Car Activities for Kids – the Essential Guide to surviving a long family road trip
Are we there yet?
Gearing up for a long car journey with children can be a terrifying prospect, filling parents with dread. The arguments, the boredom and the toilet stops…15 minutes after you set off. Sometimes it just doesn’t feel worth all the stress. Perhaps we should have seriously considered a staycation!
As the summer holidays approach, many families will be thinking about how to make getaways as painless as possible. Believe it or not, with just a little bit of preparation, the journey from Hell could be made much easier – you might even end up having some fun!
Here are our tips for in-car activities that everyone can enjoy:
1. Play In-Car Games that require very little advance planning
It’s an old but gold activity – providing your children are old enough to know their alphabet! If they don’t it can still make for a fun game and learning exercise which kills some time.
Think of a person, place, or thing, and let everyone take a turn to ask you a “yes” or “no” question until someone guesses what you are thinking of. If they haven’t got the answer within 20 questions, you’re the winner – but then you knew that already, didn’t you?
The Animal Game
Each person names an animal and the next player must name one starting with the last letter of the word. For example; zebra – alligator – rabbit.
You can also play a variation of this game with famous people.
2. Crank up the stereo
Musical entertainment – “I like driving in my car”
Why not create a playlist of music everyone recognises, perhaps from Disney films or musicals and have a family singalong? It really doesn’t matter if you can’t hold a tune. Try out our favourite Spotify playlists:
Unplug with a good audio book
Kids love listening to audio books and they can entertain everyone on a long journey. You can download them from your local library, or use a pay provider such as Audible or iPlayer.
Our favourite list of audio books for every age group
2-4 year olds
5-10 year old
11 years and older
3. Bored of being bored – Prepare some activities for kids in advance.
Keep them guessing with some surprise toys
Create a travel bag of surprise toys. You don’t need to spend much money but examples of items you could include are a small picture book, finger puppets, stickers, a puzzle, coloured pencils and a colouring book.
There’s nothing worse than having to reach around behind you every two minutes to pick up toys your child has dropped/thrown. Magnetic games or puzzles can solve this problem and should keep the little ones quiet. Find some inspiration here.
Get crafty in the car
Crafts are always a good idea when your kids are a bit older.
Colouring books are a good way to entertain kids. Beads and homemade jewellery kits. Or sticker books.
For the little ones magnetic drawing boards like Etch-a-sketch are a good option, as they are solid and don’t create mess on the back seat.
Let them navigate
For older kids, why not give them a map and let them track your progress. You can set some milestones , such as; “Once we pass exit 13 on the M25 we can all eat a chocolate bar?”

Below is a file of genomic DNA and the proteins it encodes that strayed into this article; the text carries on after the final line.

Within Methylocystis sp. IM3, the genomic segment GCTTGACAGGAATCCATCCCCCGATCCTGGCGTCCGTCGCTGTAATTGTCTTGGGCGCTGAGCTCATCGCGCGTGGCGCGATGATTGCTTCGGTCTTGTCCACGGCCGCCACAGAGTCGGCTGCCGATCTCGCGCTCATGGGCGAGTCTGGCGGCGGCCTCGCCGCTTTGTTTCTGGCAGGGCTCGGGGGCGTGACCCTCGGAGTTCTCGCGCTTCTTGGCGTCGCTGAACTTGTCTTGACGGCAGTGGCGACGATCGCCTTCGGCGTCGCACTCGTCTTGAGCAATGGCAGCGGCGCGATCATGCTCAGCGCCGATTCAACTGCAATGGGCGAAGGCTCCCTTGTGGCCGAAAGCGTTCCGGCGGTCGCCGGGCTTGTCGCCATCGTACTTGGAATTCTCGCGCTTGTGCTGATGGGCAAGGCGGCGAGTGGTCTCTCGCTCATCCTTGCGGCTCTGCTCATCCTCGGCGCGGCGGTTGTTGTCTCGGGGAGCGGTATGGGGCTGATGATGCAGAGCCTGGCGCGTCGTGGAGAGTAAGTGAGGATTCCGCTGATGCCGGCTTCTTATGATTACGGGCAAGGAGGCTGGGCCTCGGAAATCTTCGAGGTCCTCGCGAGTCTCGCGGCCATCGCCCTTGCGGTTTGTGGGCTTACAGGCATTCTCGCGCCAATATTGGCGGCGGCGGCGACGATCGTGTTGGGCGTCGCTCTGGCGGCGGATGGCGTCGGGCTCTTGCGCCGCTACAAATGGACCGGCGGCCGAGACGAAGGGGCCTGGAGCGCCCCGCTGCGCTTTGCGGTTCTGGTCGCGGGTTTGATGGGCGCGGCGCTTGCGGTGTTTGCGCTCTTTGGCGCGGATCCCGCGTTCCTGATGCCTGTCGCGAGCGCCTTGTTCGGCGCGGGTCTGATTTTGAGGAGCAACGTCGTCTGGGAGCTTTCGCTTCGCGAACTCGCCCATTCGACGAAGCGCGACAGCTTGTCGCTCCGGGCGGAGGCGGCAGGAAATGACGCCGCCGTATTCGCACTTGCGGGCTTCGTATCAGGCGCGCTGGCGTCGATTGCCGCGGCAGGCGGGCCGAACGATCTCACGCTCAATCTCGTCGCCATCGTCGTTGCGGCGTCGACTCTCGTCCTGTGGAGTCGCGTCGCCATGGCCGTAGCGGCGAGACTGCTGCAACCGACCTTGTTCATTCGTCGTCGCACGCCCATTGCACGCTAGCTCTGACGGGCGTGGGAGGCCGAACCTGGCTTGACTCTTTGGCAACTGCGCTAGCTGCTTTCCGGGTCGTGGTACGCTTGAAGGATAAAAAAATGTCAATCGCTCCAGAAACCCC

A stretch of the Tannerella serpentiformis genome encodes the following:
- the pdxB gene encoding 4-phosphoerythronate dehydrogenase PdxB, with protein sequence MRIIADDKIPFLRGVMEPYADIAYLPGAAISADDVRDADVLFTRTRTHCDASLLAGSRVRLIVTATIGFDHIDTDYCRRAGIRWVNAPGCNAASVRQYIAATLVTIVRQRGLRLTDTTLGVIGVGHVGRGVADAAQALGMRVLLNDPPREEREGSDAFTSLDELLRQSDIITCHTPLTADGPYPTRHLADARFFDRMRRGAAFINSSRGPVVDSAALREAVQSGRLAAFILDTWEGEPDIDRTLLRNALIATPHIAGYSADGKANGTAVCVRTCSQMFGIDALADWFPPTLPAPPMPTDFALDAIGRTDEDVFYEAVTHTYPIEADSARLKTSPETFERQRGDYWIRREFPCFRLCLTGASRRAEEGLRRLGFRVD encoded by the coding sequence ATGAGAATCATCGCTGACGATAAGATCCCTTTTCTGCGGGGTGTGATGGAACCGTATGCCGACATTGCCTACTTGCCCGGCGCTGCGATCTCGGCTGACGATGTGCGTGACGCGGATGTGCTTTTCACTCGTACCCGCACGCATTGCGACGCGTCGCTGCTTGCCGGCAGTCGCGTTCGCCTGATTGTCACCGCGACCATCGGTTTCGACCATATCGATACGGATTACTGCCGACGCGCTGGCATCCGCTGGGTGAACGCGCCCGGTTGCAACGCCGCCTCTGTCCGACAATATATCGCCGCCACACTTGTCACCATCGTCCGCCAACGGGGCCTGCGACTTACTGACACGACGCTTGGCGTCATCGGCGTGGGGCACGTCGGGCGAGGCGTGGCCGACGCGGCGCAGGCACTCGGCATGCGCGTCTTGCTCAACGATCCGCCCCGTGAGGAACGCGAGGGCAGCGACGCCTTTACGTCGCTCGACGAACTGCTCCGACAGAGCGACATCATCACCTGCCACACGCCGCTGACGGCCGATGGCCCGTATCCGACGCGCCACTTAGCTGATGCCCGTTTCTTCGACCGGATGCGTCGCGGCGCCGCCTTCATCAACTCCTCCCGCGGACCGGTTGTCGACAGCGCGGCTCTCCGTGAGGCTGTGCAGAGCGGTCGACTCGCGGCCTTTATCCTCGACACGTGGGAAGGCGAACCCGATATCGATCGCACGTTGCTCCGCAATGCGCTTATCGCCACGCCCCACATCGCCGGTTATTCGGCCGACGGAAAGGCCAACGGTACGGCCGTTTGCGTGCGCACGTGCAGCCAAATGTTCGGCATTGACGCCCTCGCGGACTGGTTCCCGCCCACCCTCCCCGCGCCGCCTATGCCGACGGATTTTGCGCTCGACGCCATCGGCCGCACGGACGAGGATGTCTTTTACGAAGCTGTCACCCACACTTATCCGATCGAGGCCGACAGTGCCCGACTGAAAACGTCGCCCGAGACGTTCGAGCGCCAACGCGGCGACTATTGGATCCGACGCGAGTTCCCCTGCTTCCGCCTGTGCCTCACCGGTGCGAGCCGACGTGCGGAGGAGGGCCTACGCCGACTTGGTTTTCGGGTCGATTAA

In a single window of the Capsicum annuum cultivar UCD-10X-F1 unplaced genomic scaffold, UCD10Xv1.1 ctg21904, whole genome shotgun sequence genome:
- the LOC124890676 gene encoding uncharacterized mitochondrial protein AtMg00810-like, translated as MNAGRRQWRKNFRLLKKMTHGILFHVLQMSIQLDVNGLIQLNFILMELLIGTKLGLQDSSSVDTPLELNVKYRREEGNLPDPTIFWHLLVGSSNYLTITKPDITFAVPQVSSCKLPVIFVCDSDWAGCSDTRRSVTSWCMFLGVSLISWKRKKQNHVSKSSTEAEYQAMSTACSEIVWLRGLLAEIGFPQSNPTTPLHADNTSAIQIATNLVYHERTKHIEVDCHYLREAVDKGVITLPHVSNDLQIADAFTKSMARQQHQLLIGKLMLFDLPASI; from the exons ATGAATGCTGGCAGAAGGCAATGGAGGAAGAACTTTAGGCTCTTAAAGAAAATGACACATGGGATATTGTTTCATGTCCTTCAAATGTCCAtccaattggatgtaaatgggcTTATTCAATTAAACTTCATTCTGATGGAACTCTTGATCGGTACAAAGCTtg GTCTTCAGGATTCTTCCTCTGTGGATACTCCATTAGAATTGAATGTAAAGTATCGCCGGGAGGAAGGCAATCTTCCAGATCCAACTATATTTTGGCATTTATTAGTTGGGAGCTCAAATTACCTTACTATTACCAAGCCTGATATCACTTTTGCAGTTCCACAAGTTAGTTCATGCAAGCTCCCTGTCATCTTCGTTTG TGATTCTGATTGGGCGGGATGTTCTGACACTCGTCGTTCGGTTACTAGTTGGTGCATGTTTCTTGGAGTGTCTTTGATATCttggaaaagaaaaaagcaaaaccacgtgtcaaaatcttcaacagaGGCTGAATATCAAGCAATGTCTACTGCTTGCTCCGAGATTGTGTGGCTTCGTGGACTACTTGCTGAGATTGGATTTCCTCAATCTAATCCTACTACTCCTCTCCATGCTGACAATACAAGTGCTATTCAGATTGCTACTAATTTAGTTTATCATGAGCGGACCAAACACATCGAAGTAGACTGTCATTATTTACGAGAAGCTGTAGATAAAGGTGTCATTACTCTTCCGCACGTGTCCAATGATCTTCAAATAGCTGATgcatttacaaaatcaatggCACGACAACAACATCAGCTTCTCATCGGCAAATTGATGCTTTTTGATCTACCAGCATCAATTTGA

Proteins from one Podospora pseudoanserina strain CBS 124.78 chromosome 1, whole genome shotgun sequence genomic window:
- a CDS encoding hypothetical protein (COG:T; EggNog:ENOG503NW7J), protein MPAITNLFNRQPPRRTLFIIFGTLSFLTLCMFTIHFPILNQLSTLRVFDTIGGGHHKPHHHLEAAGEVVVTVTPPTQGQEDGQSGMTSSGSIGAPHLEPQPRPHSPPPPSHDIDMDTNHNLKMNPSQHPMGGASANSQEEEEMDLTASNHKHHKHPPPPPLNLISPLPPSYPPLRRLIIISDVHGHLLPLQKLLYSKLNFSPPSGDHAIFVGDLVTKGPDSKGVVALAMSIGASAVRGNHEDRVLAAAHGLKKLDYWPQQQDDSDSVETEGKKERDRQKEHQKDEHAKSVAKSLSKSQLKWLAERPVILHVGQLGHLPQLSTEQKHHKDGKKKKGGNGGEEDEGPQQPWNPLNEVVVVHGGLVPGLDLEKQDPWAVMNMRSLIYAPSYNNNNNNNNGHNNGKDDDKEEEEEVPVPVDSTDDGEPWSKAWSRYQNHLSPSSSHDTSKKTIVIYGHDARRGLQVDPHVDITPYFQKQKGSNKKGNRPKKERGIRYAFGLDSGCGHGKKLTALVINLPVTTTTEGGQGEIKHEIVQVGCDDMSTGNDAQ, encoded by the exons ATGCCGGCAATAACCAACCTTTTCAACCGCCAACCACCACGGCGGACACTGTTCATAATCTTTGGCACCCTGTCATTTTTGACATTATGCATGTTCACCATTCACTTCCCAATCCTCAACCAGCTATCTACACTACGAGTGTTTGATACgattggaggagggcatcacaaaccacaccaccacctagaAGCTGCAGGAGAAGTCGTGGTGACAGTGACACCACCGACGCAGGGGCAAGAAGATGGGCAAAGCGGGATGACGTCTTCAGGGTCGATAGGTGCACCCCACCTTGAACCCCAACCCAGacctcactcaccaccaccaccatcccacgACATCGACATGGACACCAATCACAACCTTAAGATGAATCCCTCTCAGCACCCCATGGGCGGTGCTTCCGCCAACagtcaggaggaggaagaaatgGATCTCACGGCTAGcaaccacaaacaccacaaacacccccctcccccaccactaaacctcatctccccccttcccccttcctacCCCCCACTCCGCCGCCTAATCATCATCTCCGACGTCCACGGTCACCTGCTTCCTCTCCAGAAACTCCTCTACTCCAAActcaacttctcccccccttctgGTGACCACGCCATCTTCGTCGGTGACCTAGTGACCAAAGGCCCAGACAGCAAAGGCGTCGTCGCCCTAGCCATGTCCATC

Number Plate Bingo
If you’ve got older children, how about a game of Number Plate Bingo? It needs a bit of advance preparation but could wipe away a few minutes, at least
Create and print off pieces of paper with 10-15 different numbers on each one. Each player has to use the cars surrounding you to find a number plate containing their numbers. The first player to get complete their card wins!
4. EAT. SLEEP. RELAX.
Snacks are often the solution to all parenting dramas and useful for encouragement when all other options have been used up. Be creative with what you prepare and make sure you have enough for any unexpected traffic jams.
Don’t give them to your children all in one go – what if you get delayed and run out?! Plus, you won’t want to run the risk of any vomiting episodes. Avoid too much sugar. A 6 year old having a sugar rush in the back of the car is never a good combination!
Avoid any food which may pose a choking hazard for younger children such as hard boiled sweets, grapes or lollipops.
If you’re travelling with young children try to coincide your journey with their nap times. Make sure they have their blankets and comforters and hopefully the sound of the engine will lull them into a deep sleep for some of the trip.
It might mean you’ll get an hour to listen to your favourite podcast, or even have an ‘adult’ conversation!
Travelling at bedtime can also make journeys easier. Put your children in their pyjamas and hopefully they might nod off as you begin your drive. Travelling in the evening may also mean the traffic will be lighter and the temperatures cooler.
Plan your pit stops in advance. Do some research about places which might offer child-friendly food and space for them to let off steam and run around. If travelling with young babies in car seats the Royal Society for the Prevention of Accidents recommends taking at least a 15-minute break every two hours.
Make sure that whatever activities you provide your kids are safe for you to drive. For example, if your kid is known to throw teddies, this may not be the best choice!